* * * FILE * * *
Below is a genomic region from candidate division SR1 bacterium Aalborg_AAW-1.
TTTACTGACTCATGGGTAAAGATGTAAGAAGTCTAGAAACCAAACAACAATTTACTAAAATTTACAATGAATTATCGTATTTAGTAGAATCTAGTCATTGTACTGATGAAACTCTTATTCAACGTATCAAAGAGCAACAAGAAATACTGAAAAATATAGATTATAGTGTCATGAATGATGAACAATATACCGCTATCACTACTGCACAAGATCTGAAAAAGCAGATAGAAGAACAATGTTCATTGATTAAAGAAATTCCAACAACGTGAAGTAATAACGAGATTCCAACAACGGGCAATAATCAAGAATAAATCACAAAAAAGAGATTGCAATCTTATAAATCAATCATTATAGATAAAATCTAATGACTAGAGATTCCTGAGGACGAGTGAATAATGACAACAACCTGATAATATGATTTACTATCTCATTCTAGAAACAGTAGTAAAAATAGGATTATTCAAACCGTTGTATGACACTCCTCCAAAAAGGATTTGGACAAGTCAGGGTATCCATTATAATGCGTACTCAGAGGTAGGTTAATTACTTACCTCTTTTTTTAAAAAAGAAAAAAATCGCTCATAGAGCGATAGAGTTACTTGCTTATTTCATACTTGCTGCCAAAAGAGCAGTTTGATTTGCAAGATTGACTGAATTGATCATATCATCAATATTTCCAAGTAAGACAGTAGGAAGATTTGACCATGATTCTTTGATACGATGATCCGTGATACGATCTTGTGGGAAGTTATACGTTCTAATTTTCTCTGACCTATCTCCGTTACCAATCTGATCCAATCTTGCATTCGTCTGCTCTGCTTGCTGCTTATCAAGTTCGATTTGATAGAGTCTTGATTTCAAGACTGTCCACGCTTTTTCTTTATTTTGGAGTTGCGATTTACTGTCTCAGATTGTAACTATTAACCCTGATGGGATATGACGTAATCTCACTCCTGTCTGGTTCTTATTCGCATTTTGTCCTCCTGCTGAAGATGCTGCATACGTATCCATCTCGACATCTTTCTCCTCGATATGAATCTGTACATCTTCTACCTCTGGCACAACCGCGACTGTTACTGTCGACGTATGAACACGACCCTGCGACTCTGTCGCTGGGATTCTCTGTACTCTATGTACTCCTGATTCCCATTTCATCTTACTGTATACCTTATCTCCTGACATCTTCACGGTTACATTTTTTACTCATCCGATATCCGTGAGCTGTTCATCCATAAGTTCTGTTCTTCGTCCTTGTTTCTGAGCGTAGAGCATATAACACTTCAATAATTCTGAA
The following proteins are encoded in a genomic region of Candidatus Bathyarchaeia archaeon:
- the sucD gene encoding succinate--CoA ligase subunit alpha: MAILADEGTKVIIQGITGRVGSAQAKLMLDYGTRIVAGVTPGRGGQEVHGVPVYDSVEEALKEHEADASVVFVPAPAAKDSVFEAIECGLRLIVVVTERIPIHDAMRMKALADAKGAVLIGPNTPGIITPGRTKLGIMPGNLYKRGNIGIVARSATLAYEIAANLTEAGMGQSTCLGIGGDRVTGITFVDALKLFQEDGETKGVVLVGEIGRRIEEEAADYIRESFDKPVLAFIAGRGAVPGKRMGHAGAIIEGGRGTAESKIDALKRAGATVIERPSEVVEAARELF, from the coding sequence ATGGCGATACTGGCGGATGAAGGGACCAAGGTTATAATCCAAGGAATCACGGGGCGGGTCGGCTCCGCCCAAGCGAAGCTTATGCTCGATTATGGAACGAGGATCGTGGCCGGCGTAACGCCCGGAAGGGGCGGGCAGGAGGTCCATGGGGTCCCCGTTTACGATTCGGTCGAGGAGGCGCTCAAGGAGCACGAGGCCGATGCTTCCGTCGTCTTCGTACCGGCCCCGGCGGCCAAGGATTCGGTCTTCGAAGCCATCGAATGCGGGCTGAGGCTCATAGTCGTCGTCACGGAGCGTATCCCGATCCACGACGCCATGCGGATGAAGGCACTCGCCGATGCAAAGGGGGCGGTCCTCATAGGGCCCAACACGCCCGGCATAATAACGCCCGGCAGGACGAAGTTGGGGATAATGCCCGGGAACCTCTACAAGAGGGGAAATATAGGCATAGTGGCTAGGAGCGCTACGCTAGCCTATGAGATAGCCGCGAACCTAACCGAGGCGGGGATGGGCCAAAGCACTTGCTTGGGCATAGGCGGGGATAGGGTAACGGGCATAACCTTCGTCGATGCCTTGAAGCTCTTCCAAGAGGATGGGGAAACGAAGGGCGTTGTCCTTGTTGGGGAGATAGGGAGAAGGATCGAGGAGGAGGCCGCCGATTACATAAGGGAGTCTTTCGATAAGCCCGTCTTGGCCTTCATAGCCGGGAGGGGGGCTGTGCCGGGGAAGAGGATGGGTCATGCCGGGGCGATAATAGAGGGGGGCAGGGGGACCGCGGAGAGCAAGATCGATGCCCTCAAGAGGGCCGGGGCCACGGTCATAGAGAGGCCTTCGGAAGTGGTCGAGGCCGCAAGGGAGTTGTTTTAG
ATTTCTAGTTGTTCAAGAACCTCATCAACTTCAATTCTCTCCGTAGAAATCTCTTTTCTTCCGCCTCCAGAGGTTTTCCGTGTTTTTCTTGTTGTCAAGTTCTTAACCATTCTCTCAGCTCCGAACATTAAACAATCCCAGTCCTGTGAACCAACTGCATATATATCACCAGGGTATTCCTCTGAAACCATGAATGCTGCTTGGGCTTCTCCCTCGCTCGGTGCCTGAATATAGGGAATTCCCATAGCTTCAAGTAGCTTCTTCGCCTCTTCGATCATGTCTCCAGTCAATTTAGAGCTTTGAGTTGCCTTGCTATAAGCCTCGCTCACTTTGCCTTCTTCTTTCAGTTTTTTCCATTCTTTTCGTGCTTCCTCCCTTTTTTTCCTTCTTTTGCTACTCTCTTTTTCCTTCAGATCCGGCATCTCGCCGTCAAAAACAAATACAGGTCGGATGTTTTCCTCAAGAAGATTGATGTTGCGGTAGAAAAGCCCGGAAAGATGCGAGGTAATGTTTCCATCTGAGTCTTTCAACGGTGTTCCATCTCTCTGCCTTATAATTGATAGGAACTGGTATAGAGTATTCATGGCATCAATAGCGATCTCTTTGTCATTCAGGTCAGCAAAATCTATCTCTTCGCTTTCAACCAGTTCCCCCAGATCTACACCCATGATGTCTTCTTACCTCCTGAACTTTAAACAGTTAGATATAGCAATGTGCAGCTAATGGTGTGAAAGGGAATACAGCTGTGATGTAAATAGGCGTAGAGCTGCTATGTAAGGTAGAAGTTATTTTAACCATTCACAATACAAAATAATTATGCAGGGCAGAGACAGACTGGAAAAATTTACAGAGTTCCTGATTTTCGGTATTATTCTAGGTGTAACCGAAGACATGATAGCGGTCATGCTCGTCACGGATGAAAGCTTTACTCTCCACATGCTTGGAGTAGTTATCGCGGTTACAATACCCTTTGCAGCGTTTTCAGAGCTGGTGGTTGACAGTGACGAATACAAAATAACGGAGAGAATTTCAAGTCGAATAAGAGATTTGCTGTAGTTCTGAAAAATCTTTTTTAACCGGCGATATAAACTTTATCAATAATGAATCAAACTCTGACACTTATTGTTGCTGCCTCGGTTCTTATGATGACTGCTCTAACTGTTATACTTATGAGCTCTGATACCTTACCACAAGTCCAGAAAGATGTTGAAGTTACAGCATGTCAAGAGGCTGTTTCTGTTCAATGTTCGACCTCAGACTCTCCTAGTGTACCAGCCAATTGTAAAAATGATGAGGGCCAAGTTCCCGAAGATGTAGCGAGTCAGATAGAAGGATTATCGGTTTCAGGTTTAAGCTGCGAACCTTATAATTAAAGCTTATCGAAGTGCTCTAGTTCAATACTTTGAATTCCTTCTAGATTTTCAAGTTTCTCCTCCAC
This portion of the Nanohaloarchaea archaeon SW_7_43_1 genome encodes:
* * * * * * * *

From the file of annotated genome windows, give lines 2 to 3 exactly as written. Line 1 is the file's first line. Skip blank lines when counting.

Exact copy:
TTTACTGACTCATGGGTAAAGATGTAAGAAGTCTAGAAACCAAACAACAATTTACTAAAATTTACAATGAATTATCGTATTTAGTAGAATCTAGTCATTGTACTGATGAAACTCTTATTCAACGTATCAAAGAGCAACAAGAAATACTGAAAAATATAGATTATAGTGTCATGAATGATGAACAATATACCGCTATCACTACTGCACAAGATCTGAAAAAGCAGATAGAAGAACAATGTTCATTGATTAAAGAAATTCCAACAACGTGAAGTAATAACGAGATTCCAACAACGGGCAATAATCAAGAATAAATCACAAAAAAGAGATTGCAATCTTATAAATCAATCATTATAGATAAAATCTAATGACTAGAGATTCCTGAGGACGAGTGAATAATGACAACAACCTGATAATATGATTTACTATCTCATTCTAGAAACAGTAGTAAAAATAGGATTATTCAAACCGTTGTATGACACTCCTCCAAAAAGGATTTGGACAAGTCAGGGTATCCATTATAATGCGTACTCAGAGGTAGGTTAATTACTTACCTCTTTTTTTAAAAAAGAAAAAAATCGCTCATAGAGCGATAGAGTTACTTGCTTATTTCATACTTGCTGCCAAAAGAGCAGTTTGATTTGCAAGATTGACTGAATTGATCATATCATCAATATTTCCAAGTAAGACAGTAGGAAGATTTGACCATGATTCTTTGATACGATGATCCGTGATACGATCTTGTGGGAAGTTATACGTTCTAATTTTCTCTGACCTATCTCCGTTACCAATCTGATCCAATCTTGCATTCGTCTGCTCTGCTTGCTGCTTATCAAGTTCGATTTGATAGAGTCTTGATTTCAAGACTGTCCACGCTTTTTCTTTATTTTGGAGTTGCGATTTACTGTCTCAGATTGTAACTATTAACCCTGATGGGATATGACGTAATCTCACTCCTGTCTGGTTCTTATTCGCATTTTGTCCTCCTGCTGAAGATGCTGCATACGTATCCATCTCGACATCTTTCTCCTCGATATGAATCTGTACATCTTCTACCTCTGGCACAACCGCGACTGTTACTGTCGACGTATGAACACGACCCTGCGACTCTGTCGCTGGGATTCTCTGTACTCTATGTACTCCTGATTCCCATTTCATCTTACTGTATACCTTATCTCCTGACATCTTCACGGTTACATTTTTTACTCATCCGATATCCGTGAGCTGTTCATCCATAAGTTCTGTTCTTCGTCCTTGTTTCTGAGCGTAGAGCATATAACACTTCAATAATTCTGAA
The following proteins are encoded in a genomic region of Candidatus Bathyarchaeia archaeon: